Roozendaal delays paid waiting times at Port Botany


Paid waiting times for trucking operators pushed back until at least next year after NSW Government delays Port Botany reforms

Roozendaal delays paid waiting times at Port Botany
Roozendaal delays paid waiting times
By Brad Gardner and Rob McKay| November 17, 2010

Trucking operators using Port Botany will be denied paid waiting times until at least next year after the NSW Government decided to delay sweeping port reforms.

Ports and Waterways Minister Eric Roozendaal yesterday signed off on regulations under the Port Botany Landside Improvement Strategy (PBLIS), claiming he understands the "urgency" of getting the scheme in place. PBLIS is designed to improve the running of the port and includes financial penalties to force stevedores to reduce truck turnaround times.

Roozendaal says trucking companies will begin receiving compensation in early 2011 for time spent queuing, reneging on a government commitment earlier this year to introduce the initiative by the end of September this year.

"The main purpose of the regulations is to ensure fairness and equity between the stevedores and the truck carriers," Roozendaal says.

A spokesperson for Sydney Ports Corporation says the timeframe for paid waiting times has been delayed because rail access charges are being added to PBLIS.

"The roll-out will be staged and come into place progressively from December 2010 and through early 2011," the spokesperson says.

Under paid waiting times, stevedores will need to compensate trucking operators $25 for every 15 minute delay, $100 if a slot is cancelled within two hours of the agreed access time or $50 if the slot is cancelled outside the two-hour timeframe.

Trucking operators will pay $50 for a late arrival and $100 if their trucks do not show up.

If the Keneally Government had stuck to its promised timeframe, trucking operators would have been reimbursed for the costly delays they recently suffered at the DP World terminal.

The NSW branch of the Australian Trucking Association (ATA NSW) is now seeking compensation from DP World, claiming trucking operators have lost millions of dollars.

The trucking industry has long complained of delays at Port Botany, which have left operators exposed to fatigue management breaches and jeopardised delivery schedules.

DP World was criticised in June this year over truck turnaround times. It claimed the average turnaround time in June was 54.8 minutes – up from 43.9 minutes.

However, a respected port operator that spoke to ATN claimed the average turnaround time of his trucks using DP’s terminal was 79.6 minutes compared to 43.6 minutes at Patrick.

Statistics from the trucking company also show individual days where trucks were held up for more than two hours at a time.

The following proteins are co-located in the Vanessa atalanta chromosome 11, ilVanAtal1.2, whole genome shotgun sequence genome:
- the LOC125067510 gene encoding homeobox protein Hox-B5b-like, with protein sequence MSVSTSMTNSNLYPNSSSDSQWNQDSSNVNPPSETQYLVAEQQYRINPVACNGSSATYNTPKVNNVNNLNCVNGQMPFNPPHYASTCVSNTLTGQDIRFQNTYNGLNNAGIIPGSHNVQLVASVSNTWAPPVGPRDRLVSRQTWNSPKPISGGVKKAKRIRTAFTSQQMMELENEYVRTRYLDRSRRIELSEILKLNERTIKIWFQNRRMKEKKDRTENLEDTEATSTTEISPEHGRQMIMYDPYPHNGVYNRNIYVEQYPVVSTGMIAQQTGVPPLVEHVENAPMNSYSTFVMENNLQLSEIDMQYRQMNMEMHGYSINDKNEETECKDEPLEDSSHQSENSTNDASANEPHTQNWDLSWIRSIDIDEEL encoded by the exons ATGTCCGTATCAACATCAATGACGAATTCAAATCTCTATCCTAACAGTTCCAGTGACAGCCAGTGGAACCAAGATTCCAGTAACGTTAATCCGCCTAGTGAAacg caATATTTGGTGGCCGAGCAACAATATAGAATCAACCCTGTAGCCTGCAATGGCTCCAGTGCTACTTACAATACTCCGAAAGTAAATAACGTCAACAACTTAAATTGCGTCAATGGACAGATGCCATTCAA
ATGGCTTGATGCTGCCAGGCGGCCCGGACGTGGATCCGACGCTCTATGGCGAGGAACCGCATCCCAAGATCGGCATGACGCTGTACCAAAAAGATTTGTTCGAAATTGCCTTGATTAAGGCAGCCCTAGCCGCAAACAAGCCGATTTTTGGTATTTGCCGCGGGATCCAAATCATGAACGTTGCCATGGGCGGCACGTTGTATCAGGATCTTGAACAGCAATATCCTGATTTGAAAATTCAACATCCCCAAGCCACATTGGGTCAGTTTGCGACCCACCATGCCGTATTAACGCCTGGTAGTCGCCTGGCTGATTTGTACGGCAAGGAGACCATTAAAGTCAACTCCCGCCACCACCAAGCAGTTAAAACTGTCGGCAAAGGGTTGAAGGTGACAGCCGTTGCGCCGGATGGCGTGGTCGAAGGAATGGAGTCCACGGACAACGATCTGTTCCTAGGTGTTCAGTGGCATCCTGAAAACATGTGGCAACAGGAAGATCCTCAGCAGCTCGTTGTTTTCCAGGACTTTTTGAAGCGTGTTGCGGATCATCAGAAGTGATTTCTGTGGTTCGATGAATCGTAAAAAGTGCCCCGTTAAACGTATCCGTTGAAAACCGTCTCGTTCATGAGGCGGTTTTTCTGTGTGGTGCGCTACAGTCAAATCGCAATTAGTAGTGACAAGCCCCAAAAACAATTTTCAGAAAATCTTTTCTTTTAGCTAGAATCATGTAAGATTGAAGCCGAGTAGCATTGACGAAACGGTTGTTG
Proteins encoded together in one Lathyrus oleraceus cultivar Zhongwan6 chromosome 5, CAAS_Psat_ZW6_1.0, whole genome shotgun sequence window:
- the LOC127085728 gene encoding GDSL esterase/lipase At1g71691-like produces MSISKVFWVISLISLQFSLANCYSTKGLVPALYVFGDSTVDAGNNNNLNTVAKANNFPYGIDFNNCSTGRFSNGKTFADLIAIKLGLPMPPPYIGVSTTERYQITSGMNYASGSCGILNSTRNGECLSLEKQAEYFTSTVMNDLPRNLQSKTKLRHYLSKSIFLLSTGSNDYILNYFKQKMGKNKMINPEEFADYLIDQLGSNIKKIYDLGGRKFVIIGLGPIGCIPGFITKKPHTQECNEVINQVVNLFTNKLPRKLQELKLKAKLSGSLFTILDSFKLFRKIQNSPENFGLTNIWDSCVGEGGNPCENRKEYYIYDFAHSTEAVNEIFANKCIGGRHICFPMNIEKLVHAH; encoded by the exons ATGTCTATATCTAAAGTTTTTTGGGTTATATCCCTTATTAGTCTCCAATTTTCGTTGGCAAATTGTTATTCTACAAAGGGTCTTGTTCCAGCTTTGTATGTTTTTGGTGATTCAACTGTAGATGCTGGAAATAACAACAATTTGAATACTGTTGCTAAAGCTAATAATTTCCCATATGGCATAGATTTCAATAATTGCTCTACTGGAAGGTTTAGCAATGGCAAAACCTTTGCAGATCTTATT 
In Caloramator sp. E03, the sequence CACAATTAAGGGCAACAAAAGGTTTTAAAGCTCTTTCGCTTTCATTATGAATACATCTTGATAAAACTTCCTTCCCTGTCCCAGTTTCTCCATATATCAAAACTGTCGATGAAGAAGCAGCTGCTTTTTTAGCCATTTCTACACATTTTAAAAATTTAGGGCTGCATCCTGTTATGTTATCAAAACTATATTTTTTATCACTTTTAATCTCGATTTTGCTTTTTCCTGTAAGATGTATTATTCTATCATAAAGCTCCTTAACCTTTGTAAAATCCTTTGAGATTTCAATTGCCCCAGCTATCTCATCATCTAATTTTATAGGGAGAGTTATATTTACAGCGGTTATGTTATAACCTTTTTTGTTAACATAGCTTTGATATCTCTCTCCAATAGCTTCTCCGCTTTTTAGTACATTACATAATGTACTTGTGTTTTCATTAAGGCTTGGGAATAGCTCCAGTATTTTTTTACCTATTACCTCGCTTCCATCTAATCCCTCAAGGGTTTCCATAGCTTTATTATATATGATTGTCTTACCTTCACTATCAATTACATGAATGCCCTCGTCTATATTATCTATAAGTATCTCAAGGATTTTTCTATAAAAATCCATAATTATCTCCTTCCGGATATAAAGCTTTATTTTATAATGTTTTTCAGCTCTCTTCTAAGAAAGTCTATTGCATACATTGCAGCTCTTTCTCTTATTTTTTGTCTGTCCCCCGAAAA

Patrick unsuccessfully tried earlier this year to strike a deal with the trucking industry as an alternative to government regulation.

INDUSTRIES JOIN FORCES TO PRESSURE DP WORLD
Meanwhile, the container shipping lines have joined ATA NSW in calling for Roozendaal to intervene over problems surrounding DP World’s terminal.

Shipping Australia CEO Llew Russell questioned why the Government and the Sydney Ports Corporation had not held crisis talks.

ATA NSW manager Jill Lewis says DP World’s management of its terminal raises significant safety concerns and legal risks for the company.

"ATA NSW is aware of a number of cases where truck drivers have run out of hours while waiting in the queue at DP World. Truck drivers working standard [fatigue] hours are only allowed to work 12 hours a day," she says.

"In the old days, stevedores were not responsible for safety issues like these. But those days are gone, thanks to the chain of responsibility laws – a significant victory for our industry."

Lewis wants the Roads and Traffic Authority to investigate the stevedore for possible breaches of chain of responsibility, which requires DP World to prevent driver fatigue.

"As part of their responsibility, the law requires them to take reasonable steps to have pickup and delivery arrangements that do not contribute to fatigue," Lewis says.

DP World said yesterday it has curtailed ship operations to put in place immediate steps to clear the backlog created by problems with the recent terminal operating system upgrade.

Ship work is due to resume at 10pm today. The stevedore says it regrets the "significant impact this will have on vessels’ schedules" and that it will discuss possible alternatives directly with shipping lines.

DP World Australia Managing Director Ganesh Raj says problems with the terminal operating system have taken longer to resolve than expected.

Russell says the container lines had expected DP World’s decision but adds that Patrick will need four to five days notice to be able to handle additional ships.


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